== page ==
Making lifestyle changes means staying on task—for a long, long time, as in the rest of your life. So when I meet someone who really seems to have that motivation thing down, I want to learn from that person.

Andrea Ellis is a mother of three who teaches Insanity Live classes in Edgewood, and is a Beachbody coach.

She said her journey to fitness started in 2007, after the birth of her daughter in 2005. She’d been able to easily lose the baby weight after her first two children were born, but topped out at 202 after her daughter’s birth.

She said she was “doing excessive cardio,” and “had a problem with eating, and I hadn’t changed that.”

So she started with a home workout called P90X. The program sat on the shelf while she thought about it. Meanwhile, she dieted and her weight fluctuated; over about four years she lost 30 pounds.

In 2012, “I took a Beachbody challenge,” Ellis said. That meant a daily shake and a workout program, and the plateau broke—she got under her goal weight right away.

She said that was what gave her the push to become a Beachbody coach, as the direct sales company gives her a discount on its products as she represents them.

That also gave her the incentive to teach classes, and she is certified to teach Insanity and PiYo, and she is a physical trainer.

losing-it-14330971_10210356329922597_1387019265_n“The biggest thing for me is to help others on their journey,” Ellis said. “I know a lot of people struggle with portion control, with food—they don’t have a problem exercising. And the majority of the time I have the same struggles.”

I asked her how she finds the motivation—because the classes she teaches are at 6 and 7 a.m.

“I have a picture in the back of my head, when I was miserably 200 pounds,” she said. “I know it is so easy to sleep in on Monday, or to sleep in on Saturday—or to just completely give up. … But I’ve come a long way, and I’m not going back there.”

Setting an example for her kids is a big thing for her, and she has a big rule: Never skip a Monday.

I tried out her class not long ago, and I felt great after working out at 6 a.m.—really great. Starting the day and the week that way really set the tone for my fitness goals.

Ellis said for her the reverse is also true, that starting Monday out without a workout easily leads to a downhill slump. “When you don’t feel like it, it’s mind over matter,” she said. “Get your ass out of bed and frickin do it.”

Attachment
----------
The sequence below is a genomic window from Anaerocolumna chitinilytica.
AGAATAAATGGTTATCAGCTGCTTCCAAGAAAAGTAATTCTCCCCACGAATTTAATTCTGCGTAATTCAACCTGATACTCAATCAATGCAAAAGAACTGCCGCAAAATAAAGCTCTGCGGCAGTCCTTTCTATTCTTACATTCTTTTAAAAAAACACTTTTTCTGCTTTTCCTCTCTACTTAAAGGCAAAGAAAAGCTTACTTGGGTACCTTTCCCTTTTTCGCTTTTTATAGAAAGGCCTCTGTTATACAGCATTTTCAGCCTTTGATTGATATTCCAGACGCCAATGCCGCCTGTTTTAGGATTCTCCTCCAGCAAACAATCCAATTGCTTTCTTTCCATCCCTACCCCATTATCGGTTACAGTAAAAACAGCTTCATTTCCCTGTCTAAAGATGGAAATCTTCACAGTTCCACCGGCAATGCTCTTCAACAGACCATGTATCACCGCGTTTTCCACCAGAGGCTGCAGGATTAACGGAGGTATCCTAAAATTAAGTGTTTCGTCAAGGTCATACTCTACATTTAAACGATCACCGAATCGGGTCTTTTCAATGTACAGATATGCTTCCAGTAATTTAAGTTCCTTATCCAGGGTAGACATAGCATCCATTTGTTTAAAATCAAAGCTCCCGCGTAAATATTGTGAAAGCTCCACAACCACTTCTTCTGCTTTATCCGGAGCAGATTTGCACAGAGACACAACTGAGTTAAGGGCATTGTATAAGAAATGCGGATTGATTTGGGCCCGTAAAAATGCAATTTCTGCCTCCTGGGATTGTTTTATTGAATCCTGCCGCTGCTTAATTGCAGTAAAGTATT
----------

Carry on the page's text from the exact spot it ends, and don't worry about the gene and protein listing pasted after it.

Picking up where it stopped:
The challenge was what initially got her interested in fitness, and what kept her going in the early days. Being part of a group and accountable was one part of it, but so was seeing whether she could rise to the challenge.

On days when she doesn’t get that morning workout in, Ellis will go to one of the challenges she posts daily in her Facebook group, “Edgewood Insaniacs Fitness.”

“There’s never a perfect time of the day, or a perfect time of the year, or the month or the week,” Ellis said. “You have to want it. You have to want to do it.”

Ellis said now her daughter challenges her grandmother to do squats or other exercise. Ellis loves that because, “I hated exercise when I was 12 years old.” So for her kids to follow in her footsteps and “think I’m cool” in leading a healthy lifestyle feels like a big deal.

“It doesn’t matter your age, or your level. Anyone can do some type of exercise,” she said. “I’m not Miss Know It All, but I know what I’ve accomplished and I use that to help me help other people.”

Here was a statement that stopped me in my tracks: “Negativity can really benefit you in a lot of ways.”

Ellis said that’s because when you think you can’t do something, because it’s too hard, or too intimidating, or too far away, or too whatever, but then you push yourself to do it, that feeling of accomplishment is very motivating.

And she said quitting smoking was easy because she had already exercised discipline and built habits in exercise that eased the process.

I asked her what her best advice for somebody who knows they need to make changes but doesn’t know how: “I would advise them to reach out to somebody who has been there, who used to have a similar mindset and that can be a positive accountability partner for them,” she replied. “I think anything that has to do with accountability is excellent.”

Part of the Beachbody program is portion control—and Ellis talked me into trying it in October. Stay tuned. I’ll prepare my own meals and recipes, only I’ll use portion control containers to serve my meals up. At the same time, I’ll be adding a home cardio workout into my routine, a country dancing thing called Country Heat that looks like a lot of fun.

Andrea Ellis has been at a healthy weight for over three years now, she said. To find out about her classes or Beachbody, contact her at 505-417-5668.

Do you have an inspiring story of moving from sedentary to fitness? You can reach me at 505-286-1212 or leota@lobo.net, or join the conversation in my Facebook group, “I’m Losing It!” I’d love to hear from you.